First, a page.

The issue of shared car data is going to be a bone of contention between car makers and insurers. How much data is shared on each driver, passenger and journey, will make a big difference in calculating risk. That leads on to varying levels of premium at renewal time.
In theory car makers could ring fence the data and offer their own white label insurance, packaged into a monthly lease plan. In reality, consumers are far more likely to win the legal right to control the data via consent, if only to protect the privacy of wealthier drivers, who are often part of the political class.
Vanarama has conducted a study into the important question of privacy and data safety within connected cars, comparing the information that is collected from 10 of the biggest car companies, and who can gain access to it. The twist in the tale with car data is that by syncing your smartphone to the car, you actually share loads of personal data to the vehicle, but technically, you still “own” that data. However, when a car is sold, or another driver takes the keyless entry fob, some of that phone data can pop up on the central console screen.
What Information is Collected?
Information collected about you from your car or synced mobile devices includes:
- Phone Number
- Payment Information
- Driving Licence
If your connected car comes complete with its own application, then any information that you submit will be automatically connected to your car and will help to build a profile of you, especially when this is matched with data from the infotainment system within the car.
Personal information such as your name and address (findable from your saved location on your sat nav) will all be accessible, around with your phone number and email. Your payment information will also be stored with the car manufacturer you pay for any additional content like apps on your phone or infotainment unit.
Who Can Access The Data?
There are four parties that are able to access your data, both legally and illegally including:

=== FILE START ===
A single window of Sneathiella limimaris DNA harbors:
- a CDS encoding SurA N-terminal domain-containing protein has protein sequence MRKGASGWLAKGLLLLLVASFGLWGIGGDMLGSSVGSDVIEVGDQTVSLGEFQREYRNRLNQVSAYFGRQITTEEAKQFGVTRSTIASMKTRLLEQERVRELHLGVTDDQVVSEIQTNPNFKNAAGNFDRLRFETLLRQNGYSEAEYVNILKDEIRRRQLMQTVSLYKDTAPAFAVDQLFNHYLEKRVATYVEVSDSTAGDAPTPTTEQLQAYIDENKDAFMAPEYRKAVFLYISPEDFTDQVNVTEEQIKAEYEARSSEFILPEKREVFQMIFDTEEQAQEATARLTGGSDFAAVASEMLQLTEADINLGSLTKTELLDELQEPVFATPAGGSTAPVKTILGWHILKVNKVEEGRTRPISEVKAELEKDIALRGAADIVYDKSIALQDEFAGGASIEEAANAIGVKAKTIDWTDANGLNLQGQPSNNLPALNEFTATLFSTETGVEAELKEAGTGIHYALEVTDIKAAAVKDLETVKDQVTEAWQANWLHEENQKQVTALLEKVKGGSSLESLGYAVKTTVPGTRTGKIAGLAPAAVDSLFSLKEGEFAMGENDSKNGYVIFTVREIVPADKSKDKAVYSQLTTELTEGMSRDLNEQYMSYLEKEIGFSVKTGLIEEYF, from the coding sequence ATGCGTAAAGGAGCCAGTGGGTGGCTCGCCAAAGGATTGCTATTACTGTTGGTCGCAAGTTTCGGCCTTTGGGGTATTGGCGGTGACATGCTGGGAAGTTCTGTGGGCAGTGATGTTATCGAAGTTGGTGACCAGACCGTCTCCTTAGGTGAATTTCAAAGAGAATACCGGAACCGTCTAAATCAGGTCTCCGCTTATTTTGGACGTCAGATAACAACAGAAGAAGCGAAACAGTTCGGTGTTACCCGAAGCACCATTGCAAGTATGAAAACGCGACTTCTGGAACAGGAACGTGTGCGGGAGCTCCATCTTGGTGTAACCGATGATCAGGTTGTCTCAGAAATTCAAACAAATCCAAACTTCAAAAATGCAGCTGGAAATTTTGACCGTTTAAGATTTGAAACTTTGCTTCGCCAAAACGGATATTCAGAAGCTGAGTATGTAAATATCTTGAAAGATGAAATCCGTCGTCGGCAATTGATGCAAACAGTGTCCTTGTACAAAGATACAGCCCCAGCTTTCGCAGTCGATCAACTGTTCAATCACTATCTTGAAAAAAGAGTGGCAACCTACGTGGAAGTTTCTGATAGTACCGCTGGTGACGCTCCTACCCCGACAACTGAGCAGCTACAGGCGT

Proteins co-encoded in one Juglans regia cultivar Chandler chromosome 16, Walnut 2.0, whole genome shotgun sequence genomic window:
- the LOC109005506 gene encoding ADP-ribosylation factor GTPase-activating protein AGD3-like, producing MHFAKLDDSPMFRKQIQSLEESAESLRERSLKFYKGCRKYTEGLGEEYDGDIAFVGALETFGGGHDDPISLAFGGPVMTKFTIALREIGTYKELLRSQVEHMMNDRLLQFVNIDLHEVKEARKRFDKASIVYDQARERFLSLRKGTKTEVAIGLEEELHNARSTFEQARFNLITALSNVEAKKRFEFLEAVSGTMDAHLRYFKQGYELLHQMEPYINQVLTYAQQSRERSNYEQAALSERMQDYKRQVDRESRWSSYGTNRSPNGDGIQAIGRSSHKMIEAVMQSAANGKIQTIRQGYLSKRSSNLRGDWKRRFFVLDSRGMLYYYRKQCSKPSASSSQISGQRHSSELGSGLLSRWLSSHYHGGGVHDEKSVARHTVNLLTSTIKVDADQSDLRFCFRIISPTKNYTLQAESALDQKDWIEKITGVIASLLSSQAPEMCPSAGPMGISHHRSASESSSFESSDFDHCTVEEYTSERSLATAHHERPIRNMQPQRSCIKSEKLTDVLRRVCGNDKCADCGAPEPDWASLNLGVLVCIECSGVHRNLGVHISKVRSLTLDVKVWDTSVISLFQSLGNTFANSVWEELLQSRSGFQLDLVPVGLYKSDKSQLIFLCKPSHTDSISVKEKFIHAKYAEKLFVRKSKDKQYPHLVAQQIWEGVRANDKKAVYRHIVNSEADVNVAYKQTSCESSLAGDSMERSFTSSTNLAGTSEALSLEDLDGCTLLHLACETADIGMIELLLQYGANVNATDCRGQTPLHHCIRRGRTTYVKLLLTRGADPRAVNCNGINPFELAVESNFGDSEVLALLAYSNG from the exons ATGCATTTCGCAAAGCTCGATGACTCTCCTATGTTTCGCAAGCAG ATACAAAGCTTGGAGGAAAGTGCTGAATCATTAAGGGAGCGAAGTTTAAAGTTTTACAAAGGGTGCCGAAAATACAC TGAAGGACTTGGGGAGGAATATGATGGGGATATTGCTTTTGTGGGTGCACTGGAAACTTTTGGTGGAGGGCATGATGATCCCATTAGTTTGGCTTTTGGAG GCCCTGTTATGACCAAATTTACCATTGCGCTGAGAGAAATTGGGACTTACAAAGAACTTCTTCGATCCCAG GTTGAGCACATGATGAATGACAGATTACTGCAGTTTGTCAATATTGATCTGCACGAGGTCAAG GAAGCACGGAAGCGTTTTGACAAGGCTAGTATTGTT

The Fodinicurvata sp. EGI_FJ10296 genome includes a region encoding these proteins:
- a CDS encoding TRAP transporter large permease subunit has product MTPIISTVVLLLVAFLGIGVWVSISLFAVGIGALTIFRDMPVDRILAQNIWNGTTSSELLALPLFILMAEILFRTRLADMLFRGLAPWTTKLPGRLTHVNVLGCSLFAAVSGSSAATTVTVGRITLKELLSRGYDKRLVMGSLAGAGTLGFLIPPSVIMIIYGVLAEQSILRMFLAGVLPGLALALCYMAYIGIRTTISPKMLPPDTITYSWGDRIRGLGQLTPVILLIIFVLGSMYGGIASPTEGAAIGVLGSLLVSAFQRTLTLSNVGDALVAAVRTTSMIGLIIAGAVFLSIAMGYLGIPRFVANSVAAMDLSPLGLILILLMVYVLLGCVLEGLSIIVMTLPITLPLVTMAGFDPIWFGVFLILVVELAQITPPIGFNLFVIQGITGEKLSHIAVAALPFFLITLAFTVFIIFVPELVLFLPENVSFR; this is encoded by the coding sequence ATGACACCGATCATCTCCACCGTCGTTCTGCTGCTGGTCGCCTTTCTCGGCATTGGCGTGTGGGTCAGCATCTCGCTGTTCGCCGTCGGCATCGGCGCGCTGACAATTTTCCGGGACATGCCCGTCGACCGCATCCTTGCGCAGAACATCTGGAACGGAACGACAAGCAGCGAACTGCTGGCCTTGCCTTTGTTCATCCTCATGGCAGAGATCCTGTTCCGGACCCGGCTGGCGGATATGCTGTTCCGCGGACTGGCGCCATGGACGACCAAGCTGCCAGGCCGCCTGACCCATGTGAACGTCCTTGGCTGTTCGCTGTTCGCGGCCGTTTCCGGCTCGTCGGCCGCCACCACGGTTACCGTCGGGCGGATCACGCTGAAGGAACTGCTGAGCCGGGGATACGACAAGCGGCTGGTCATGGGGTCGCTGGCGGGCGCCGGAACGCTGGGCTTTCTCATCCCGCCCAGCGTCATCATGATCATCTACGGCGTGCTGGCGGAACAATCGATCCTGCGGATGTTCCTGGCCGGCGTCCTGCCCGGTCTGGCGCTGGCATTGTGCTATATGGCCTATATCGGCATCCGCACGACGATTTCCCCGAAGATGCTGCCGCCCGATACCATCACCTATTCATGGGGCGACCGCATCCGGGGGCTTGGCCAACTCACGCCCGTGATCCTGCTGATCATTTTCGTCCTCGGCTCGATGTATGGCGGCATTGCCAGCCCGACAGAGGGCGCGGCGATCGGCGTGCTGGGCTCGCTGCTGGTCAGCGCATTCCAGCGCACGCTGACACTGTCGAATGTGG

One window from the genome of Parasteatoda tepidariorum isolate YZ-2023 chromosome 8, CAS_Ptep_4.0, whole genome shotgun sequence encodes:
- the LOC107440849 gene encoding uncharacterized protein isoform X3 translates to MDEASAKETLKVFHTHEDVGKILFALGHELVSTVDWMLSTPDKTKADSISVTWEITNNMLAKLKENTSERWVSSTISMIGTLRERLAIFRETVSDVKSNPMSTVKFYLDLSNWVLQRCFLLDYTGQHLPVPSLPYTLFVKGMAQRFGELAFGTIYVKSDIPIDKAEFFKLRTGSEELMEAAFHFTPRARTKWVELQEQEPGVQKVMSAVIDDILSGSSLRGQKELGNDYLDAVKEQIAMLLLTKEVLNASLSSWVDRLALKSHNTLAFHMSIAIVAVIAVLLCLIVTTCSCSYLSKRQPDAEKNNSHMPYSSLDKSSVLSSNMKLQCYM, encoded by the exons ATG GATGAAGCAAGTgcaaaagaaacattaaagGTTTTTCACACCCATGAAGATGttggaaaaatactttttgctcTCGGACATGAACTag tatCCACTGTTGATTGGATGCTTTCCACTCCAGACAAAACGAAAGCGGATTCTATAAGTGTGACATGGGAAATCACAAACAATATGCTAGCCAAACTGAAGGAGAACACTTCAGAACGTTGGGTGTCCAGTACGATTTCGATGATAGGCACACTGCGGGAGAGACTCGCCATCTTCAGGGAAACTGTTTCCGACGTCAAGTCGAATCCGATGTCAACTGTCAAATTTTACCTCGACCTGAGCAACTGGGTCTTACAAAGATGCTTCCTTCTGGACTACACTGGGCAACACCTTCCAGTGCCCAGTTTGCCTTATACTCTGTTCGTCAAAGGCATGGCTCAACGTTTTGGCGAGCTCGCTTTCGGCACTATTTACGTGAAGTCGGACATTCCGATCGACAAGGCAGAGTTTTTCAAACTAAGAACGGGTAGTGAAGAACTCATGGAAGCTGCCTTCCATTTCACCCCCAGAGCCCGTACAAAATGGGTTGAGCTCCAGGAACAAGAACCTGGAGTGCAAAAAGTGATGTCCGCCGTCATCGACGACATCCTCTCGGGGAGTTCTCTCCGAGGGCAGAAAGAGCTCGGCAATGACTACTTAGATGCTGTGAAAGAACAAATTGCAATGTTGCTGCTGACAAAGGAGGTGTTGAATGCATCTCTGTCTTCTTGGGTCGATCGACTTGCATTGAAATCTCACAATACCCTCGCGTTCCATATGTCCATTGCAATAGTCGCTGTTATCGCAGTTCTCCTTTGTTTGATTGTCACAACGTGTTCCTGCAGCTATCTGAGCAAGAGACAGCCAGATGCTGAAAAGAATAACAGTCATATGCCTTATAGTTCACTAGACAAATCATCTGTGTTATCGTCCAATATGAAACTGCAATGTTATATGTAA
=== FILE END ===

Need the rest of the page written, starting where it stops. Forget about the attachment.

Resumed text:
Car Manufacturers: The most obvious party that can access your data is the manufacturer of your car. Due to the data being hosted on their servers, they have direct access.
Third Parties: There are two types of third parties that car companies will share your information with. Firstly, third parties that you decide to authorise, whether it be on a mobile application or on the car’s infotainment unit. Make sure to check the permissions before accepting them all! Also, car manufacturers are required to share your information with third parties by law, such as the police if you are involved in an accident.
Hackers: If you have a connected car, your data may be stored in the cloud. Although it’s extremely unlikely, hackers may have the ability to access your information remotely.
Next Owner: If your information is stored locally on the internal computer of the car and you forget to erase it before handing it back to the leasing company or selling it, the new owner or driver of the car my gain access to your private information.
What Is My Car-Stored Data Worth?
It’s estimated that the user data generated by the average adult in the US was valued at $35 per month, or $420 per year, says Vanarama.
LexisNexis looked at the legal issues surrounding shared data from the connected cars of the future. Cars will soon “talk” to each other, and react to info being transmitted by infrastructure, like traffic cameras, road signage or perhaps lane indicators on smart motorways. There are some more thoughts from LexisNexis on their blog here, although you need to sign up for a trial to read the full article.
Another feature LexisNexis offers to car insurers is LexID. This US market system gives the insurer deeper insights into the data records attached to that vehicle. So if another public data source interacts with that car, then that touchpoint is built into the LexID. For insurers and brokers the benefit is gaining extra insights, without asking for driver’s personal info – you are simply checking the LexID database for common data entry points, not accessing the car’s systems or asking for personal data from the driver.
The balance between privacy and shared data is going to be something that car manufacturers, insurers and politicians all have to define in the future, as cars become connected, and in many cases, hire vehicles – not owned.
Find out more here.